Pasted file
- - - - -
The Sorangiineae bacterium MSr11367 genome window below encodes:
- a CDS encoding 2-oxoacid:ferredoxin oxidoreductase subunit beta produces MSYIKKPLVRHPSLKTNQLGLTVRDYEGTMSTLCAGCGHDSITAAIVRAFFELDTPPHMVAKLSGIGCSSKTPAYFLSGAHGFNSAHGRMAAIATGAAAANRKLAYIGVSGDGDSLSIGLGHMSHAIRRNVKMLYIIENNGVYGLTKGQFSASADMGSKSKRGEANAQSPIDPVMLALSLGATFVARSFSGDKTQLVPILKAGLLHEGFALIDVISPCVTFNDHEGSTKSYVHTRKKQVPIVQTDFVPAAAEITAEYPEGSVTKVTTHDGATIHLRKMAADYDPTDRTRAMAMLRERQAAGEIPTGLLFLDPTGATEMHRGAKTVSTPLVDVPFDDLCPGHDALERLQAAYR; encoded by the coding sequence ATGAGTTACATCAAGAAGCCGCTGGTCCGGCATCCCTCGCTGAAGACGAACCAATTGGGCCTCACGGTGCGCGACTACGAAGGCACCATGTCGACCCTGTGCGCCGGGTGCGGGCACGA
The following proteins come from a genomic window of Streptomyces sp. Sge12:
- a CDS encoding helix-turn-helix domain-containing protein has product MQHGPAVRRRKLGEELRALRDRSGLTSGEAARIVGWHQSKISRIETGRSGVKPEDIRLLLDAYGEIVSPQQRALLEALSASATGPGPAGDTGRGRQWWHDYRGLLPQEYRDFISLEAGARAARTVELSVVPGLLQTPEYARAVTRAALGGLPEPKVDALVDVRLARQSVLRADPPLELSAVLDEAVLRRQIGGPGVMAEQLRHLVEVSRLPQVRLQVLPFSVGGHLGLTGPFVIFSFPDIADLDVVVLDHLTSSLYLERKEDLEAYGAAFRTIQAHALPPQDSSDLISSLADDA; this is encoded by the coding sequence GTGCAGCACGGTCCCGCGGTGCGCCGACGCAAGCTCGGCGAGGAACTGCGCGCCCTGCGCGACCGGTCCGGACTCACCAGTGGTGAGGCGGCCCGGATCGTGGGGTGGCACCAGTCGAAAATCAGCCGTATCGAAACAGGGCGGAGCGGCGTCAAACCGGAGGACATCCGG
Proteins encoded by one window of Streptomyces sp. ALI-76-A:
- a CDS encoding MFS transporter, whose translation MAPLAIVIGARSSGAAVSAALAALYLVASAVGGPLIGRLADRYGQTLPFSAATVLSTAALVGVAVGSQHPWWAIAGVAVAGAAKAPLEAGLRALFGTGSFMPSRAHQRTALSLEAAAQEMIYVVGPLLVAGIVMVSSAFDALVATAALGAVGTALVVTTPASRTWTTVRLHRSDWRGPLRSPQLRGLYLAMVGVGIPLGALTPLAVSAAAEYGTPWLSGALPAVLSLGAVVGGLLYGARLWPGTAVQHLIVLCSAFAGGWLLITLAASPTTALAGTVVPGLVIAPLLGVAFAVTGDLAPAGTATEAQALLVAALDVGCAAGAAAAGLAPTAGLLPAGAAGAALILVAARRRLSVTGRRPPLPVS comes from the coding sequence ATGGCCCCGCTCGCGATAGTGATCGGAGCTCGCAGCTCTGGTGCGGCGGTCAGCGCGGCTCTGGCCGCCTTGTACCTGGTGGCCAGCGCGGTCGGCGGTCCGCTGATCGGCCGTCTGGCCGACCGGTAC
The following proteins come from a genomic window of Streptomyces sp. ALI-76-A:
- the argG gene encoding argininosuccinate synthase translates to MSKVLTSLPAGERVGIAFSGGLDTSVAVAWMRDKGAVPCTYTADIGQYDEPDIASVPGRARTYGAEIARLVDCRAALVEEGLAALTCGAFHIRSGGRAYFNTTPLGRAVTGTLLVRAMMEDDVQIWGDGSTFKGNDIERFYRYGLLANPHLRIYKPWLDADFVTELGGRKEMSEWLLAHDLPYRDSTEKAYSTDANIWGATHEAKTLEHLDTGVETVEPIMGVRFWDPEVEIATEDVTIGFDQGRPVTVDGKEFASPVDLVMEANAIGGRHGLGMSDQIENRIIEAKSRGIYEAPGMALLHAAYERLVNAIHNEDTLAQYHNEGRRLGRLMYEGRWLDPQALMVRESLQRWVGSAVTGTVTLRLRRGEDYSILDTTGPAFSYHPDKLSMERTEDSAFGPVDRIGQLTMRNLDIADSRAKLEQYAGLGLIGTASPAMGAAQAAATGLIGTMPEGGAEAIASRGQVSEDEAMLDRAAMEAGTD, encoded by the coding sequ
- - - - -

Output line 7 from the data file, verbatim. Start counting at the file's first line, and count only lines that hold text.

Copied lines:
The following proteins come from a genomic window of Streptomyces sp. ALI-76-A: